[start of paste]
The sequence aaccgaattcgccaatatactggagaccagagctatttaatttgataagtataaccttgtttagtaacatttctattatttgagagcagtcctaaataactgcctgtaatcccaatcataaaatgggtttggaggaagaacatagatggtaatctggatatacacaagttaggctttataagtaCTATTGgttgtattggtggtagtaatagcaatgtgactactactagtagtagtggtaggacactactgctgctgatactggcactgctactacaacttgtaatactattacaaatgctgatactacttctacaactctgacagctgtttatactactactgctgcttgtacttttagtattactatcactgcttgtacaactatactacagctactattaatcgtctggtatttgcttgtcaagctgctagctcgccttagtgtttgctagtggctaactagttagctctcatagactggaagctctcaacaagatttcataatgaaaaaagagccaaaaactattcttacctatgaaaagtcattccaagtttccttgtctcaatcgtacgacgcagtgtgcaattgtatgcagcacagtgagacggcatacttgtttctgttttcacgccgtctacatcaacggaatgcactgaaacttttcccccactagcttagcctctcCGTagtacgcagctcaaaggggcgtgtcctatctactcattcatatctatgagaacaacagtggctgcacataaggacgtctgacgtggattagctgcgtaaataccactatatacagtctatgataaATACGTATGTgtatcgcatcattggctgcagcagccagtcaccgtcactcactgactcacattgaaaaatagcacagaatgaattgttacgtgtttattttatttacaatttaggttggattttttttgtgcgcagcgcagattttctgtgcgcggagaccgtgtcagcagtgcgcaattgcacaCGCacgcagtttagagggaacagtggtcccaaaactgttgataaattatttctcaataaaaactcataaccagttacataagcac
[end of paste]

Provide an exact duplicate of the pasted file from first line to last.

The sequence aaccgaattcgccaatatactggagaccagagctatttaatttgataagtataaccttgtttagtaacatttctattatttgagagcagtcctaaataactgcctgtaatcccaatcataaaatgggtttggaggaagaacatagatggtaatctggatatacacaagttaggctttataagtaCTATTGgttgtattggtggtagtaatagcaatgtgactactactagtagtagtggtaggacactactgctgctgatactggcactgctactacaacttgtaatactattacaaatgctgatactacttctacaactctgacagctgtttatactactactgctgcttgtacttttagtattactatcactgcttgtacaactatactacagctactattaatcgtctggtatttgcttgtcaagctgctagctcgccttagtgtttgctagtggctaactagttagctctcatagactggaagctctcaacaagatttcataatgaaaaaagagccaaaaactattcttacctatgaaaagtcattccaagtttccttgtctcaatcgtacgacgcagtgtgcaattgtatgcagcacagtgagacggcatacttgtttctgttttcacgccgtctacatcaacggaatgcactgaaacttttcccccactagcttagcctctcCGTagtacgcagctcaaaggggcgtgtcctatctactcattcatatctatgagaacaacagtggctgcacataaggacgtctgacgtggattagctgcgtaaataccactatatacagtctatgataaATACGTATGTgtatcgcatcattggctgcagcagccagtcaccgtcactcactgactcacattgaaaaatagcacagaatgaattgttacgtgtttattttatttacaatttaggttggattttttttgtgcgcagcgcagattttctgtgcgcggagaccgtgtcagcagtgcgcaattgcacaCGCacgcagtttagagggaacagtggtcccaaaactgttgataaattatttctcaataaaaactcataaccagttacataagcac